Lifelong Love

Creating and Maintaining an Extraordinary Relationship

Real Couple, Real Progress: Couple Consciousness

Step 8: Moving from individualism to "Couplism" and from "Me-ness" to "We-ness."

At this holiday time of the year, communities of people often come together for visits and celebrations.  We are happy to share the positive experiences from our Couple Contest winning couple, Elizabeth and Brian, about their last assignment exploring and creating couple communities in their life:

It appears that their vertical/family community, existing “up and down” through the generations, works well for them.  They said that they “very much enjoy Thanksgiving and Christmas traditions as they are now (with their extended families) and plan to continue them.”  In addition, they have several horizontal/created communities of people in their neighborhood that “even though we don't spend much time with them currently due to the new baby,... we appreciate that they are loyal, giving, supportive, funny, and fun to be around.”  They go on to say that Elizabeth “has been a part of mommy groups she found on Facebook when she was pregnant with our first child.  It has grown into something we do as a family with play-dates and birthday parties.  We get the opportunity to chat with other parents and our kids get to socialize.  Recently we started our oldest in gymnastics which turned out to be a good place to develop community with other parents in the class.  We plan on becoming more active in our local Cystic Fibrosis Foundation.  As the kids get older, we will branch out more into family and couples only communities.”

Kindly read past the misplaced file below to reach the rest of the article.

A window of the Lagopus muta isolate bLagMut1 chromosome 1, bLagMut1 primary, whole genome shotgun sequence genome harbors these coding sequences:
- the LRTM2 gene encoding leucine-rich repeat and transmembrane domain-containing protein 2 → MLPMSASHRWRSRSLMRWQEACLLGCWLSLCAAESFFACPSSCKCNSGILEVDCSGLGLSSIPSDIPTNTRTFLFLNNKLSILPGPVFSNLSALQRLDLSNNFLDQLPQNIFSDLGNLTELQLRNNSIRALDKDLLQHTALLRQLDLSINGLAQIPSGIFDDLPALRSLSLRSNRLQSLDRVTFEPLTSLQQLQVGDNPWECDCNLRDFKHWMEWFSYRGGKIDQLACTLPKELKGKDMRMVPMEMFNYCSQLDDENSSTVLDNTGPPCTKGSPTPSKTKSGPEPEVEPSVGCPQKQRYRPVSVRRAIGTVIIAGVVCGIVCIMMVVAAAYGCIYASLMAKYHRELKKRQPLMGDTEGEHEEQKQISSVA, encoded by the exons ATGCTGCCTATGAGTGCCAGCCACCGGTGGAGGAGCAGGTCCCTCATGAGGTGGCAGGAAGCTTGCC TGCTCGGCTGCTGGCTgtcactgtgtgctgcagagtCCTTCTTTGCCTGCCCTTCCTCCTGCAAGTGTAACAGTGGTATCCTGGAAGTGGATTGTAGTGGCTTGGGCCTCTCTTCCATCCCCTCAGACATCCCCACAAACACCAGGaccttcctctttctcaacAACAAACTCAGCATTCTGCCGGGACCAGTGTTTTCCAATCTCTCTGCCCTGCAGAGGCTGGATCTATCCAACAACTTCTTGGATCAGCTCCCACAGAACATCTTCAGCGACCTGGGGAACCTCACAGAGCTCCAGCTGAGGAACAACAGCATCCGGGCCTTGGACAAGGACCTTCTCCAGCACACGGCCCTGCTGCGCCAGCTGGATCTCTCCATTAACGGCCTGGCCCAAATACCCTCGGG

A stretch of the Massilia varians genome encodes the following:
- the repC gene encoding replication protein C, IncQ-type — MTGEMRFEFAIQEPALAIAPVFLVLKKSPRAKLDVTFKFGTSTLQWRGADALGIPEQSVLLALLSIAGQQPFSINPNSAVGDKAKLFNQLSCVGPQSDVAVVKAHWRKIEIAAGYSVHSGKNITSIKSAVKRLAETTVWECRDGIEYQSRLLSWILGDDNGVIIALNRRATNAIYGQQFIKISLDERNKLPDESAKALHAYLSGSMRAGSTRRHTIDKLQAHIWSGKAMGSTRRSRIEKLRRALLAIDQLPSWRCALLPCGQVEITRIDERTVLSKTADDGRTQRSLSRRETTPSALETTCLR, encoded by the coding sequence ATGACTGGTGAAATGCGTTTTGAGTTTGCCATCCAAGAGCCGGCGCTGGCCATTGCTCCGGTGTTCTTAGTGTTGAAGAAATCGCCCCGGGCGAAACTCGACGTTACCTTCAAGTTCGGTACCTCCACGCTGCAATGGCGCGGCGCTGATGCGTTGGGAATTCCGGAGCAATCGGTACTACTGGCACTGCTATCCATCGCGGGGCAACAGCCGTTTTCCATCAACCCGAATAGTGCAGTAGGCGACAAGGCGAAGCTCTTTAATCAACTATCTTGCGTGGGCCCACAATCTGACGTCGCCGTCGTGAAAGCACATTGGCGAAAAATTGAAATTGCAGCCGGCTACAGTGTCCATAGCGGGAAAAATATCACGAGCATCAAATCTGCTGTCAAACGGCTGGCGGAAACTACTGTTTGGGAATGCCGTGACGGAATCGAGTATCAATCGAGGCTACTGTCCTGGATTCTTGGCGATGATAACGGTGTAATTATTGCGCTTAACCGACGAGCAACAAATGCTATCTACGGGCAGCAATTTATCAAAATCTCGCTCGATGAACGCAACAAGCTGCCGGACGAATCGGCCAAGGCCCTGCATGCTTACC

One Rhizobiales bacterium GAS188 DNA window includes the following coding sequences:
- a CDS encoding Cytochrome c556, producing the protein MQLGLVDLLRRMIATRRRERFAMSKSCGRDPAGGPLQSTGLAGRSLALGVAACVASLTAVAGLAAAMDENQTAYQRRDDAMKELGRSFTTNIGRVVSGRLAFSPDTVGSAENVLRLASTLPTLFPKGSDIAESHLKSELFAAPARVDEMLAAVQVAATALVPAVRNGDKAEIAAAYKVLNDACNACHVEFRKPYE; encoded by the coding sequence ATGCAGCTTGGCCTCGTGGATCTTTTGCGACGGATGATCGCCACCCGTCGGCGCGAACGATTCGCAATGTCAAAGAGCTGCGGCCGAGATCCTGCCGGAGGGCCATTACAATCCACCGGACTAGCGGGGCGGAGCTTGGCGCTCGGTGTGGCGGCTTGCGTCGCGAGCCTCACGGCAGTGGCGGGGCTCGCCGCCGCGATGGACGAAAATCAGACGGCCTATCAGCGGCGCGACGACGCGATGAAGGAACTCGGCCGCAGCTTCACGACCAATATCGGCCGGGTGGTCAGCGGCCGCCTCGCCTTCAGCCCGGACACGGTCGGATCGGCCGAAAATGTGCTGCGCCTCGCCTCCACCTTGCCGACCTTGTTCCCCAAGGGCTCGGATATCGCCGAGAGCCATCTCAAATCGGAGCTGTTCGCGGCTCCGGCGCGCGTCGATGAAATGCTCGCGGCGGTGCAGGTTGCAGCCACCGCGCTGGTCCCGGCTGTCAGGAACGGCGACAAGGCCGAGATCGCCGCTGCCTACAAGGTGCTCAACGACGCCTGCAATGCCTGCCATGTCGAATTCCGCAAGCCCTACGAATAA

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Now that Elizabeth and Brian have learned and are applying the Four C’s of Lifelong Love in their lives, they are able to use that as a foundation for a Fifth C, couple consciousness, the way of looking at your life, your partner and the world through the eyes of Couple.  It is the shift from individualism to “couplism,” from “me-ness” to “we-ness.”  It is a place to come from in everything you do.  It starts with yourself and your own relationship, and it then moves to creating possibilities as Couple that can make a difference for others.  For example, we have seen over the weeks that Elizabeth learned how to make requests of Brian to help her caring for their baby with cystic fibrosis; Brian began to be more a member of a team with her as they cooperated in taking care of the children; and, finally, they are looking at reaching out to their community and becoming a part of their local Cystic Fibrosis Association.